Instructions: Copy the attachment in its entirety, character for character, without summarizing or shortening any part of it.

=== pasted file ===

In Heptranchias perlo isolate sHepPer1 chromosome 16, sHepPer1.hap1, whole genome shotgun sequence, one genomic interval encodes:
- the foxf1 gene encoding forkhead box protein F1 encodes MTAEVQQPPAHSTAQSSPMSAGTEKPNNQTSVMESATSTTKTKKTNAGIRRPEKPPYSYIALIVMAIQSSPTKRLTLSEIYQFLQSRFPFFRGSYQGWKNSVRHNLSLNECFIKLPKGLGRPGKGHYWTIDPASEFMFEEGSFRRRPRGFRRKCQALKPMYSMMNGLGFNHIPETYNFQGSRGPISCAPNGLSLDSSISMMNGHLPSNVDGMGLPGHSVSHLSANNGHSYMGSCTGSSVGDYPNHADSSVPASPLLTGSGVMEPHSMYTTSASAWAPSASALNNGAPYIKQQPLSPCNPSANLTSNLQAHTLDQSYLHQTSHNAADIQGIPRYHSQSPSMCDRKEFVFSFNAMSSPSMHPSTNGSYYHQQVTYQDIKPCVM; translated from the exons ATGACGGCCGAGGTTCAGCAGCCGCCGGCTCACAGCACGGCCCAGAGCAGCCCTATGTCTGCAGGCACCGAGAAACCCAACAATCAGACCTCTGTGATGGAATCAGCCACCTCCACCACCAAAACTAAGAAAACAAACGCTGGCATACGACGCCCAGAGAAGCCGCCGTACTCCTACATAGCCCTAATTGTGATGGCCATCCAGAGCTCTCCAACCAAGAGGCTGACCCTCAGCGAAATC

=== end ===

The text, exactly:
In Heptranchias perlo isolate sHepPer1 chromosome 16, sHepPer1.hap1, whole genome shotgun sequence, one genomic interval encodes:
- the foxf1 gene encoding forkhead box protein F1 encodes MTAEVQQPPAHSTAQSSPMSAGTEKPNNQTSVMESATSTTKTKKTNAGIRRPEKPPYSYIALIVMAIQSSPTKRLTLSEIYQFLQSRFPFFRGSYQGWKNSVRHNLSLNECFIKLPKGLGRPGKGHYWTIDPASEFMFEEGSFRRRPRGFRRKCQALKPMYSMMNGLGFNHIPETYNFQGSRGPISCAPNGLSLDSSISMMNGHLPSNVDGMGLPGHSVSHLSANNGHSYMGSCTGSSVGDYPNHADSSVPASPLLTGSGVMEPHSMYTTSASAWAPSASALNNGAPYIKQQPLSPCNPSANLTSNLQAHTLDQSYLHQTSHNAADIQGIPRYHSQSPSMCDRKEFVFSFNAMSSPSMHPSTNGSYYHQQVTYQDIKPCVM; translated from the exons ATGACGGCCGAGGTTCAGCAGCCGCCGGCTCACAGCACGGCCCAGAGCAGCCCTATGTCTGCAGGCACCGAGAAACCCAACAATCAGACCTCTGTGATGGAATCAGCCACCTCCACCACCAAAACTAAGAAAACAAACGCTGGCATACGACGCCCAGAGAAGCCGCCGTACTCCTACATAGCCCTAATTGTGATGGCCATCCAGAGCTCTCCAACCAAGAGGCTGACCCTCAGCGAAATC